Tuesday, July 21, 2009

Statistical methods in microbiology.

IM has discussed about the evaluation of novel microbiological methods with several professionals. His knowledge of statistical methods in microbiology bases on the lessons by Prof. Seppo Niemelä, who was (and still is) a well-known specialist in this not-so-well-known area of microbiology.

Testing of microbiological data is more complicated than similar analyses in chemistry. The main reason is the model of repeat distribution: chemistry follows the ordinary normal distribution but the colony counts of microbiological analyses are featured by the Poisson distribution. The reason for this difference is easy to understand: the count of molecules is overwhelming when compared to the limited count of colonies in microbiological cultivations. The dependence of variance on the mean of the data is another problem of colony count analyses, preventing the usage of parametric methods.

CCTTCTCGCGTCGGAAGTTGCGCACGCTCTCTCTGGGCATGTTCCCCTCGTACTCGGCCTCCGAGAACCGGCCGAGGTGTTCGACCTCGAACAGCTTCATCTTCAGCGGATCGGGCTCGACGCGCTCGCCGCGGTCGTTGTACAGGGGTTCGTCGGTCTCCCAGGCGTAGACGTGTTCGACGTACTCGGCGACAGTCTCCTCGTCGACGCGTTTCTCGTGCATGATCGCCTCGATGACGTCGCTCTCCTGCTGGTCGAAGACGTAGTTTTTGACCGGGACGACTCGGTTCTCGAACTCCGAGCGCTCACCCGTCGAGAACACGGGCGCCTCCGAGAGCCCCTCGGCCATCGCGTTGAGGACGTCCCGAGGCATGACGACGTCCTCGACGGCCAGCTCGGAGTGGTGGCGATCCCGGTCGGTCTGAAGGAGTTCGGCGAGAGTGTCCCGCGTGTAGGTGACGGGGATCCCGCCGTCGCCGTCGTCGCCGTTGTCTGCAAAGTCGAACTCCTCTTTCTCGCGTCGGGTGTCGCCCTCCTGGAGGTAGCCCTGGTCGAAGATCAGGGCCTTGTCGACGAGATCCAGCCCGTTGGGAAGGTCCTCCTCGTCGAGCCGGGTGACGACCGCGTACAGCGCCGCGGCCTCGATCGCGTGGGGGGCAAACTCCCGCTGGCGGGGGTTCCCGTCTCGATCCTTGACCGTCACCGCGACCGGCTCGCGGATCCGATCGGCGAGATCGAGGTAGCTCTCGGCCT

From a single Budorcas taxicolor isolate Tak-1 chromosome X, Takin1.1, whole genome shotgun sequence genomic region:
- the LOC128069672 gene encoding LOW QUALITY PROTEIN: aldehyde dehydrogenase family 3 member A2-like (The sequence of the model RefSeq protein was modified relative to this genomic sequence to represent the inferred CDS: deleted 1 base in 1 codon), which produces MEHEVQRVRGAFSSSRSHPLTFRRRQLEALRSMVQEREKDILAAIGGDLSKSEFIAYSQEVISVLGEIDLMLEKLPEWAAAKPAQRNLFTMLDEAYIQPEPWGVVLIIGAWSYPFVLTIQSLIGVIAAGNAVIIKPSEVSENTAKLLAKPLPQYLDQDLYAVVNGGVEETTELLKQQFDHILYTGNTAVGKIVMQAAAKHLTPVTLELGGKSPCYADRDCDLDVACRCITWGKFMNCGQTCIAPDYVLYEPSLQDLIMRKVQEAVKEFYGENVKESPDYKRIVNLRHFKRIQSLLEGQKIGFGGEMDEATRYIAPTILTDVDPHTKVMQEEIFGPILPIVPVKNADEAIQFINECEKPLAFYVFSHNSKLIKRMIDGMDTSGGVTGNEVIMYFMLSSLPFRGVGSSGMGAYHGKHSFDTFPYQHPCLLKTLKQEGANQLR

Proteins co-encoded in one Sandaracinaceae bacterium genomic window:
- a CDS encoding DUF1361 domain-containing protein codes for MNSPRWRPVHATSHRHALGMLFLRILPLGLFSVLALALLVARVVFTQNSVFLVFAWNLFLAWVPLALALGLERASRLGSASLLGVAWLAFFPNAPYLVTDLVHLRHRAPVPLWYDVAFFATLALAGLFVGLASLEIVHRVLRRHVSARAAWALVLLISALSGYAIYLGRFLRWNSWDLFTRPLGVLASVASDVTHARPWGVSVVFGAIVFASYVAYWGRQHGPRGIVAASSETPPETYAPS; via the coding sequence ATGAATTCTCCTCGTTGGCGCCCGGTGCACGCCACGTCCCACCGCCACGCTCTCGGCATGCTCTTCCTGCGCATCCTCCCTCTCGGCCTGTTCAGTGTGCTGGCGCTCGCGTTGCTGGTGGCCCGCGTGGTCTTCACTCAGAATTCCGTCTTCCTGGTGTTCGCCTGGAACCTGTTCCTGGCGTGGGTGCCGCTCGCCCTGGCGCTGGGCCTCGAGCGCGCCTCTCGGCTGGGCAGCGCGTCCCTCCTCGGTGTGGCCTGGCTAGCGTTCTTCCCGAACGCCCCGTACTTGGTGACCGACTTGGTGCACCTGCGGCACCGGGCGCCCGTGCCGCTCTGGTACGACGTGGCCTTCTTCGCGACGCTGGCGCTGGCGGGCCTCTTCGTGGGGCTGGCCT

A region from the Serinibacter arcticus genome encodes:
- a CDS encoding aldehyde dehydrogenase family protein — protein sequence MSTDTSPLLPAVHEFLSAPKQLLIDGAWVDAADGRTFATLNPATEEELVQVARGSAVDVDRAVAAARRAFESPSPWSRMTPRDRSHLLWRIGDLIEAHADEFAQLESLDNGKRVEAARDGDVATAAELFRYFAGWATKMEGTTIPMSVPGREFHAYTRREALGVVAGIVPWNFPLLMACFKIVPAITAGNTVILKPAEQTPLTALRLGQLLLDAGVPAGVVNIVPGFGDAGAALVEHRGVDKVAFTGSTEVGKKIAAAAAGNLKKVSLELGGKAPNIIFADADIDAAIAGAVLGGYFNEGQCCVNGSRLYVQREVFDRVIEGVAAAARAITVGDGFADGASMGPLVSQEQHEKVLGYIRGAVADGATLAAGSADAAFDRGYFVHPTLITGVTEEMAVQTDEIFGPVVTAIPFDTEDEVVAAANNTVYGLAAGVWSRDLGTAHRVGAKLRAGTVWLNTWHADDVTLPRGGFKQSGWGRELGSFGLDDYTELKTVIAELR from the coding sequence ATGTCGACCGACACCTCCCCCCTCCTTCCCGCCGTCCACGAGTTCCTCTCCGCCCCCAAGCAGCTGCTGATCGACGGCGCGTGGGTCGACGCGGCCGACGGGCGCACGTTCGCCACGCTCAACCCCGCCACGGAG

Luck enough, there are some non-parametric statistical analyses for Poisson-distributed data, helping the comparisons of means and trends of colony count results.

A novel problem seems to have arisen in microbiological evaluations since 70's. Many modern, automatized instruments of microbiology are not based on the measurements of chemical concentrations or counts of colonies but on specified metabolic activities of microbes. Examples of these analytical procedures are eg. measurements of impedance, turbidity, pH or CO2 production. Because these parameters are in a close connection to the growth rates - and to a new parameter, time - , their evaluations are very challenging procedures.

- More in next posts...

1 comment:

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